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«Die Welt war meine Gemeinde»- Willem A. Visser ’t Hooft

A Theologian for Europe between Ecumenism and Federalism


Edited By Filippo Maria Giordano and Stefano Dell'Acqua

Willem A. Visser ’t Hooft (1900–1985), Dutch pastor and theologian, was one of the most significant personalities in the Protestant Ecumenical movement. Deeply influenced by Karl Barth, and filled with a strong Ecumenical spirit, he was closely involved in the founding of the World Council of Churches, of which he was elected General Secretary. During the Second World War, many Protestants became convinced of the need for an international political system which, beside uniting the nations and peoples of Europe, would guarantee them fundamental freedoms and mutual respect for their historical, cultural and confessional traditions.
The directors of the WWC were strongly committed to federalism, partly because of the political traditions of the states from which their member churches originated (Switzerland; Great Britain and its Commonwealth; the United States), and partly because of their conviction that a simple confederation of states, based on the model of the League of Nations, would be completely incapable of containing national ambitions. In spring 1944, Visser ’t Hooft welcomed into his Geneva home the representatives of the European Resistance, who, under the leadership of Altiero Spinelli and Ernesto Rossi, signed the International Federalist Declaration of the Resistance Movements. These historic transnational encounters, aimed not only at coordinating military action or seeking diplomatic contacts but at exploring ways to «build» peace and re-establish the future of the Continent on new foundations, marked a profound break with the past.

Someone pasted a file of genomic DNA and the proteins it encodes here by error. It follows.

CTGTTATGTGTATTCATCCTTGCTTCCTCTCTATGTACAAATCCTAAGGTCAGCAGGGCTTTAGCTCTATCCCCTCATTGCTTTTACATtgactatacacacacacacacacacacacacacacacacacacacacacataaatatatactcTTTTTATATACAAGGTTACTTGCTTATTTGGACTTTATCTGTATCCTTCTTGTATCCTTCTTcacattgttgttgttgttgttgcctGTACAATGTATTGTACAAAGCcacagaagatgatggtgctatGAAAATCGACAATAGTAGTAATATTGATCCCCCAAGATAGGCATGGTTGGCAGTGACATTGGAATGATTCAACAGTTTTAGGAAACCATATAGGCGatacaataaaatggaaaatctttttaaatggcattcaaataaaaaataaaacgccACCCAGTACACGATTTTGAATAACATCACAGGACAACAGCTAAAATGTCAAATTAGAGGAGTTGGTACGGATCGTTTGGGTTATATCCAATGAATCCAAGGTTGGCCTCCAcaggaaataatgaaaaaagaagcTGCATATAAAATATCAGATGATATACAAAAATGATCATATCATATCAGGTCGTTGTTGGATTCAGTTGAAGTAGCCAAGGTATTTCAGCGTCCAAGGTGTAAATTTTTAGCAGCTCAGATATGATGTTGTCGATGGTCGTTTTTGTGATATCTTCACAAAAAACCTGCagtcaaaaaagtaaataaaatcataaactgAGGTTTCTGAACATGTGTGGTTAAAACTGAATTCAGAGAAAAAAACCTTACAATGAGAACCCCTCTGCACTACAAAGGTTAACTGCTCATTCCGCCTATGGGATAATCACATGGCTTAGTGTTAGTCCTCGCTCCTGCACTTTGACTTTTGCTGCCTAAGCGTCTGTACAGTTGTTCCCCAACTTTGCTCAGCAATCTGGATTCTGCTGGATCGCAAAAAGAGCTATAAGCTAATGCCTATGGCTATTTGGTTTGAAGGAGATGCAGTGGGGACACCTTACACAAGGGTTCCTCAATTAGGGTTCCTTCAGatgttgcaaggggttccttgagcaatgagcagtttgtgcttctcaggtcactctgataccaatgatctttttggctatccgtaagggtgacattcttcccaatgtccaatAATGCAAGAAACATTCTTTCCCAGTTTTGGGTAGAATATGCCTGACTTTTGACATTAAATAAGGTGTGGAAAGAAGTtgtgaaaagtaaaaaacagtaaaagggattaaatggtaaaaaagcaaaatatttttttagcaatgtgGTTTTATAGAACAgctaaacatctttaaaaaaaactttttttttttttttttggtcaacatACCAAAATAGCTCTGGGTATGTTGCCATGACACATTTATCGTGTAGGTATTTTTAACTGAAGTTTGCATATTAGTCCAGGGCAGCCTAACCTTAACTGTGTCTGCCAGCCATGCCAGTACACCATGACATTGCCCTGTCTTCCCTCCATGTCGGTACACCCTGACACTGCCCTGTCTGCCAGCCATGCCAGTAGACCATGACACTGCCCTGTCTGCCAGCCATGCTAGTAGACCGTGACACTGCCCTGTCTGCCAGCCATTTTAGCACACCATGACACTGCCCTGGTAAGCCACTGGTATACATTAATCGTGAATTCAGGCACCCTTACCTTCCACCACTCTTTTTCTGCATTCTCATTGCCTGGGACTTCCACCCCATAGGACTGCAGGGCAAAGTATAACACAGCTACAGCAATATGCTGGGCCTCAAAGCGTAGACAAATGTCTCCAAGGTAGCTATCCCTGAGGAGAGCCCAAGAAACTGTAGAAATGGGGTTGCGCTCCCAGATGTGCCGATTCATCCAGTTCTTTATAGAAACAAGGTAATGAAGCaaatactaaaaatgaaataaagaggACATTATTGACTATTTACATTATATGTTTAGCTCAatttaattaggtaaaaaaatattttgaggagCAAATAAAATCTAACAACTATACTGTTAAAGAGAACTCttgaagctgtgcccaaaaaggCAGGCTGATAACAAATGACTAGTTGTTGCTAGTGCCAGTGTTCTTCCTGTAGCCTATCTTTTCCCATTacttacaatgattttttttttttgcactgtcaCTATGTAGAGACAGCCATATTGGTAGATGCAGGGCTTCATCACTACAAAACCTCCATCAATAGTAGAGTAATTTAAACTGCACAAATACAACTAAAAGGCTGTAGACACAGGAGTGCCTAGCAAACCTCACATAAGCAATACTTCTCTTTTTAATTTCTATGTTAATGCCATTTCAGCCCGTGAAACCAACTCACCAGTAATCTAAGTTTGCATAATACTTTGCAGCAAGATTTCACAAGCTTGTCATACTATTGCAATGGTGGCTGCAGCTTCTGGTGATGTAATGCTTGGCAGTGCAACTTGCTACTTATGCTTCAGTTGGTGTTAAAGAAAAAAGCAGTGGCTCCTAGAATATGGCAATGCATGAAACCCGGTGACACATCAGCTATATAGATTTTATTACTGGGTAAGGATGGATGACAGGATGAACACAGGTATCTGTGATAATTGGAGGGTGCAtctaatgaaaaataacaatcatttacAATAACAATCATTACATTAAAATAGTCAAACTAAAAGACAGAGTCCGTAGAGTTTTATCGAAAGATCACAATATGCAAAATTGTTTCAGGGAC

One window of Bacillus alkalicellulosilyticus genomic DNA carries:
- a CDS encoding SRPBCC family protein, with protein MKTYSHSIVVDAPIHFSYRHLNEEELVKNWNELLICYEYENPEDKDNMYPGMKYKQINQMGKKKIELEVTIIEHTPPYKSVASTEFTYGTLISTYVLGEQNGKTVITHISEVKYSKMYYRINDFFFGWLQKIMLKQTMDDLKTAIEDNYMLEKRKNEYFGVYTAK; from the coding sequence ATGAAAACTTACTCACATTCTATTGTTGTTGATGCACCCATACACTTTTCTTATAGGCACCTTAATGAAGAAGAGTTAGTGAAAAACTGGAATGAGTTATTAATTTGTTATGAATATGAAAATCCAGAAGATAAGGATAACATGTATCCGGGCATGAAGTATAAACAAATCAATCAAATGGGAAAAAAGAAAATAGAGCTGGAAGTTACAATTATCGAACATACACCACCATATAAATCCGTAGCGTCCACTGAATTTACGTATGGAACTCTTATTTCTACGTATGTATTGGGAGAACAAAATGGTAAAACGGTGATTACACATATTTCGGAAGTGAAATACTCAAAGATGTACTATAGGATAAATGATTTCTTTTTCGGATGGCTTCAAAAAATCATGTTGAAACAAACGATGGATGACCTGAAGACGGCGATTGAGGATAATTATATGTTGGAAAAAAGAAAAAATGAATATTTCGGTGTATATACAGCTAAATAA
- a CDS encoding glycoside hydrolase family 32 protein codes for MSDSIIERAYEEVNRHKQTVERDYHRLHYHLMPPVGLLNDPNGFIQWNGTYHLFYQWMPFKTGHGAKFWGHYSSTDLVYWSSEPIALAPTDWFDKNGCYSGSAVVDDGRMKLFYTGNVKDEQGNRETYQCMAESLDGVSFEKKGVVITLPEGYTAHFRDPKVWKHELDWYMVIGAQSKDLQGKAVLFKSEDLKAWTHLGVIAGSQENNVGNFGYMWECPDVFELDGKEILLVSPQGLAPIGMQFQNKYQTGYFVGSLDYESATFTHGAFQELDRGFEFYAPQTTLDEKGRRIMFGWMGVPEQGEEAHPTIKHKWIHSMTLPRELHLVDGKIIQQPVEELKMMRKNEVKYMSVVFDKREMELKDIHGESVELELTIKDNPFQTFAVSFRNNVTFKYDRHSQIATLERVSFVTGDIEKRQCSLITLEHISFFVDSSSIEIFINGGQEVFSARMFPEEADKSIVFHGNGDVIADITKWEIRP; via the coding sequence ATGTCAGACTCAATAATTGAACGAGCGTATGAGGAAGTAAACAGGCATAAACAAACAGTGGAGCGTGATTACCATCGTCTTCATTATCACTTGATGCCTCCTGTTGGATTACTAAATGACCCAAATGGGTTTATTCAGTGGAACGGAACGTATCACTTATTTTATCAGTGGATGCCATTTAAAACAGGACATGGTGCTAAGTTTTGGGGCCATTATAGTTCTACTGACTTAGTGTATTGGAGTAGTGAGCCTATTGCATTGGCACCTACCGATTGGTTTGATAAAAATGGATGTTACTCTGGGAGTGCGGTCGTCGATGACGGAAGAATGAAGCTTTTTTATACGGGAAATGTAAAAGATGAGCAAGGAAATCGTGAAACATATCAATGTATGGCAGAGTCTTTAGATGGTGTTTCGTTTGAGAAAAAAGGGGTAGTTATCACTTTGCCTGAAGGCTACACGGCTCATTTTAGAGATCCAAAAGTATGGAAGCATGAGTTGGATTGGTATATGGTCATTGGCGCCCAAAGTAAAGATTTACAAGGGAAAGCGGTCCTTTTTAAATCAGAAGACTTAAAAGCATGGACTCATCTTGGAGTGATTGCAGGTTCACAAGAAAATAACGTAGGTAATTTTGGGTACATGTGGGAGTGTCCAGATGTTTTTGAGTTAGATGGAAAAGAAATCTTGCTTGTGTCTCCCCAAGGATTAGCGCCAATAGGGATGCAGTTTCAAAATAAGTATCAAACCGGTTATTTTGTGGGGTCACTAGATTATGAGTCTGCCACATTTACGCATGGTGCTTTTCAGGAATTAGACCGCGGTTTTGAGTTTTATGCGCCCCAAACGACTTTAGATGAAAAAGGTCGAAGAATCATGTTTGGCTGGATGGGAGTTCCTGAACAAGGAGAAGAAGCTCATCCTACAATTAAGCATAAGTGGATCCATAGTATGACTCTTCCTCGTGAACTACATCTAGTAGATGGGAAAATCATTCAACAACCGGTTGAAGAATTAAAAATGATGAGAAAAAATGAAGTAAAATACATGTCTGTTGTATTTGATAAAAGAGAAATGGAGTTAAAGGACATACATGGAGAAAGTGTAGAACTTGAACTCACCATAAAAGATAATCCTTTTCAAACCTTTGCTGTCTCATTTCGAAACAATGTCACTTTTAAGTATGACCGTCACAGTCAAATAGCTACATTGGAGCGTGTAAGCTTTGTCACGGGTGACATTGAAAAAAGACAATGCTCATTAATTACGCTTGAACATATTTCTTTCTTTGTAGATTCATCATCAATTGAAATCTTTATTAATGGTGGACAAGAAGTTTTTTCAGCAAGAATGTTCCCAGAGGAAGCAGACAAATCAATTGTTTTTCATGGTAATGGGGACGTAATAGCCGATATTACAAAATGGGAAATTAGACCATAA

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Most Europeans associate the notion of “Europe” with something positive, like a glorious past – with its ups and downs, of course – or several great achievements in a variety of domains. We Europeans owe Europe nearly 70 years of peaceful leaving together and, overall, steadily growing prosperity, too.

Many Europeans also agree to the idea of the European Union as a model for peace, even for other regions of the globe, although at the same harbouring significant doubts about and often heavily criticizing certain manifestations of centralisation, bureaucratisation, and overregulation.

The goal of this volume is to recall the great figures that have stood at the origins of European unification and who were all but technocrats, chief among them the long-time secretary general of the World Council of Churches, Dr Willem Adolf Visser’t Hooft. He represents both the political strive for the federal unity of Europe and the religious strive for ecumenical unity. To relate these two notions of unity to each other is a most beneficial exercise, and I begin by highlighting two differentiations.

Many Europeanists reject the uniform, technocratic Europe that is prominently propagated, in their functionalist conception of economy and politics, by quite a few technocrats in Brussels and by interest groups such as lobbyists in several countries. In this line of thought, Europe is first of all a market, an organisation, and economic interdependence. In other words, Europe is seen as a vast financial,...

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